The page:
Environmental filtering of crustacean zooplankton communities in fishless boreal lakes: expectations and exceptions

Published in Journal of Plankton Research, 2014

Recommended citation: Anas, M.U.M., K.A. Scott and B. Wissel (2015). "Environmental filtering of crustacean zooplankton communities in fishless boreal lakes: expectations and exceptions." Journal of Plankton Research. 37:75-89. https://doi.org/10.1093/plankt/fbu094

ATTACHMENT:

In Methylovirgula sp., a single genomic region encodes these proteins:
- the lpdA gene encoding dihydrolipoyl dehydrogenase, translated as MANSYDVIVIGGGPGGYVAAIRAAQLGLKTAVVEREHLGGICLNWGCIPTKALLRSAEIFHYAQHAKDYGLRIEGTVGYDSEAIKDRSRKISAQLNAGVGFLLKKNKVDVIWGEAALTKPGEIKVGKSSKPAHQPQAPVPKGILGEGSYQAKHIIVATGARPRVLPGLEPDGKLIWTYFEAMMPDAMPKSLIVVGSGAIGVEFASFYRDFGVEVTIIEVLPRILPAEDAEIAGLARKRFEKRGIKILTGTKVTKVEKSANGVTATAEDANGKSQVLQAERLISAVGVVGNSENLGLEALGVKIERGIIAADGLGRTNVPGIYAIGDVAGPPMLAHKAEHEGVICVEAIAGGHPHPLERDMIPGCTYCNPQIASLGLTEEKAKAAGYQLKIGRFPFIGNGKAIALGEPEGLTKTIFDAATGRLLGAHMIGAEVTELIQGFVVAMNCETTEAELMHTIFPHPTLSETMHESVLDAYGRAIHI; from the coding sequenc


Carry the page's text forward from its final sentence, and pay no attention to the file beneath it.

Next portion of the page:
To test the paradigm that large-bodied zooplankton species dominate in fishless lakes, we evaluated crustacean zooplankton composition of 53 fishless boreal lakes across a broad geographic scale (north-west Saskatchewan, Canada) in relation to contemporary environmental factors. Lake productivity, acid–base status and intensity of invertebrate predation were the three major environmental filters of crustacean zooplankton composition of the survey lakes, while lake morphometry and drainage basin characteristics likely had indirect effects by influencing the variations in above environmental factors. The traditionally expected dominance of large-bodied zooplankton species in fishless conditions only occurred in well-buffered shallow lakes with higher productivity and intense invertebrate predation. Daphnia pulex was dominant in more eutrophic lakes, while higher abundances of Holopedium gibberum were favored by relatively mesotrophic conditions. In exception to the traditional view, small-bodied species dominated in 57% of survey lakes as influenced by interactions of biotic and abiotic factors. Bosmina longirostris and cyclopoid copepods dominated less productive, deeper lakes with low invertebrate predation. Predominance of Leptodiaptomus minutus was supported under unfavorable environmental conditions for other species, i.e. poor buffering capacity and/or low calcium concentration. The present study demonstrates that exceptions to the generally expected species composition in fishless lakes can be caused by interactions among abiotic and biotic factors.